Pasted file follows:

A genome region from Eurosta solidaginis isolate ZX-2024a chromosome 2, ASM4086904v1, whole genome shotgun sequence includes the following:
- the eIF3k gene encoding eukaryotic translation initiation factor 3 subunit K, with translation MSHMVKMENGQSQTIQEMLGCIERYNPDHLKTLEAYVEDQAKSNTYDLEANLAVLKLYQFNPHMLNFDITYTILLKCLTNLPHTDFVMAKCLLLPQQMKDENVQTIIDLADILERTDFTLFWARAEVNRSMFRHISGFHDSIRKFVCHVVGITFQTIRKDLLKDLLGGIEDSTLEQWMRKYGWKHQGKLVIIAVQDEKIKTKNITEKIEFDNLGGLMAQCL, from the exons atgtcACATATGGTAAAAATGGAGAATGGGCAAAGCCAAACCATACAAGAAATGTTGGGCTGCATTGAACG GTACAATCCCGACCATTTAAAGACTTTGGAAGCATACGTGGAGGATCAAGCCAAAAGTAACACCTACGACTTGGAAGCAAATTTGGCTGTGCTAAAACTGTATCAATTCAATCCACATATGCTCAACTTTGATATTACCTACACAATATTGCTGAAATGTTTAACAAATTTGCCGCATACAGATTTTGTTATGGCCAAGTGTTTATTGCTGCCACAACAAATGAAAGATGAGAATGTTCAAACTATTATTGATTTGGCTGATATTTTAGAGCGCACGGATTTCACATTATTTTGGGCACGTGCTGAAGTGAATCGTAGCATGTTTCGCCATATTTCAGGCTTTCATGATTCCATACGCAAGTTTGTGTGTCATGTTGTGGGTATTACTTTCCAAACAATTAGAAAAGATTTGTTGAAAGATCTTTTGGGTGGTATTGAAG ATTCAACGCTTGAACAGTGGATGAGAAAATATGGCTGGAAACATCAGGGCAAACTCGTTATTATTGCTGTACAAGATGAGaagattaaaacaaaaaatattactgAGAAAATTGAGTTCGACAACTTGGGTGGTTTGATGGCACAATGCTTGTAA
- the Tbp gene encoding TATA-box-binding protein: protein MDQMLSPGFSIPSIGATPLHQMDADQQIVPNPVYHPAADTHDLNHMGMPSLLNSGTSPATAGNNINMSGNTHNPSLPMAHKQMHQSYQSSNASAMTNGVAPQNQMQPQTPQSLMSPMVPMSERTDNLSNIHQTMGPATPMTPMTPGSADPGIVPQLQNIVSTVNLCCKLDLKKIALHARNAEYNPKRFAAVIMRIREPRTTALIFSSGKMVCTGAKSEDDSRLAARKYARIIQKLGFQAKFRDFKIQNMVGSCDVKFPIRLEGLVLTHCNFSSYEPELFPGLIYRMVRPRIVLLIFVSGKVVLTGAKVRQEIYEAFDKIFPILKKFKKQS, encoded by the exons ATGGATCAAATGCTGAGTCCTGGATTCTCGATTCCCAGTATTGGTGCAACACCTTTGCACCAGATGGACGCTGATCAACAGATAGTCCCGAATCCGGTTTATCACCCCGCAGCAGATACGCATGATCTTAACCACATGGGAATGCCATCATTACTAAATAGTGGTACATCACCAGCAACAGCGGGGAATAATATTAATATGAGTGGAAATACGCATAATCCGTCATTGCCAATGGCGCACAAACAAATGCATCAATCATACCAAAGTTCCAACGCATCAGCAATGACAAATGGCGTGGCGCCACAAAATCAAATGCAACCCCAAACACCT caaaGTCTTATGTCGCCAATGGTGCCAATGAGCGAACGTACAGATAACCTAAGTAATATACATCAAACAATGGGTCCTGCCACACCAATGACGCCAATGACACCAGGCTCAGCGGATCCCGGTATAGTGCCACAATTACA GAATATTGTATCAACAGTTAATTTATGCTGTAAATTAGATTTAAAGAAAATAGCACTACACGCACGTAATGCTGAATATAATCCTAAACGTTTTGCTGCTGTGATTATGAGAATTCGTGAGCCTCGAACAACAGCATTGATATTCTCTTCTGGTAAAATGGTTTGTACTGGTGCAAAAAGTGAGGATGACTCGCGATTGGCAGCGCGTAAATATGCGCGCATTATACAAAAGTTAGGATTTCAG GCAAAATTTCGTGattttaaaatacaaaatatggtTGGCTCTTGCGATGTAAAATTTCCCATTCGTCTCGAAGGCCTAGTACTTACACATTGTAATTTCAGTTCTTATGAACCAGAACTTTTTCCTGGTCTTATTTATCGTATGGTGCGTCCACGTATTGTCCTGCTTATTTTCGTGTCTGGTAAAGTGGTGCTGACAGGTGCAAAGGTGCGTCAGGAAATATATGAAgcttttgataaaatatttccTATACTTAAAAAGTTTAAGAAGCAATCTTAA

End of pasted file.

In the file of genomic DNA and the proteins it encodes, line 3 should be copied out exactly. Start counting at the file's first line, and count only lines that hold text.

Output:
- the Tbp gene encoding TATA-box-binding protein: protein MDQMLSPGFSIPSIGATPLHQMDADQQIVPNPVYHPAADTHDLNHMGMPSLLNSGTSPATAGNNINMSGNTHNPSLPMAHKQMHQSYQSSNASAMTNGVAPQNQMQPQTPQSLMSPMVPMSERTDNLSNIHQTMGPATPMTPMTPGSADPGIVPQLQNIVSTVNLCCKLDLKKIALHARNAEYNPKRFAAVIMRIREPRTTALIFSSGKMVCTGAKSEDDSRLAARKYARIIQKLGFQAKFRDFKIQNMVGSCDVKFPIRLEGLVLTHCNFSSYEPELFPGLIYRMVRPRIVLLIFVSGKVVLTGAKVRQEIYEAFDKIFPILKKFKKQS, encoded by the exons ATGGATCAAATGCTGAGTCCTGGATTCTCGATTCCCAGTATTGGTGCAACACCTTTGCACCAGATGGACGCTGATCAACAGATAGTCCCGAATCCGGTTTATCACCCCGCAGCAGATACGCATGATCTTAACCACATGGGAATGCCATCATTACTAAATAGTGGTACATCACCAGCAACAGCGGGGAATAATATTAATATGAGTGGAAATACGCATAATCCGTCATTGCCAATGGCGCACAAACAAATGCATCAATCATACCAAAGTTCCAACGCATCAGCAATGACAAATGGCGTGGCGCCACAAAATCAAATGCAACCCCAAACACCT caaaGTCTTATGTCGCCAATGGTGCCAATGAGCGAACGTACAGATAACCTAAGTAATATACATCAAACAATGGGTCCTGCCACACCAATGACGCCAATGACACCAGGCTCAGCGGATCCCGGTATAGTGCCACAATTACA GAATATTGTATCAACAGTTAATTTATGCTGTAAATTAGATTTAAAGAAAATAGCACTACACGCACGTAATGCTGAATATAATCCTAAACGTTTTGCTGCTGTGATTATGAGAATTCGTGAGCCTCGAACAACAGCATTGATATTCTCTTCTGGTAAAATGGTTTGTACTGGTGCAAAAAGTGAGGATGACTCGCGATTGGCAGCGCGTAAATATGCGCGCATTATACAAAAGTTAGGATTTCAG GCAAAATTTCGTGattttaaaatacaaaatatggtTGGCTCTTGCGATGTAAAATTTCCCATTCGTCTCGAAGGCCTAGTACTTACACATTGTAATTTCAGTTCTTATGAACCAGAACTTTTTCCTGGTCTTATTTATCGTATGGTGCGTCCACGTATTGTCCTGCTTATTTTCGTGTCTGGTAAAGTGGTGCTGACAGGTGCAAAGGTGCGTCAGGAAATATATGAAgcttttgataaaatatttccTATACTTAAAAAGTTTAAGAAGCAATCTTAA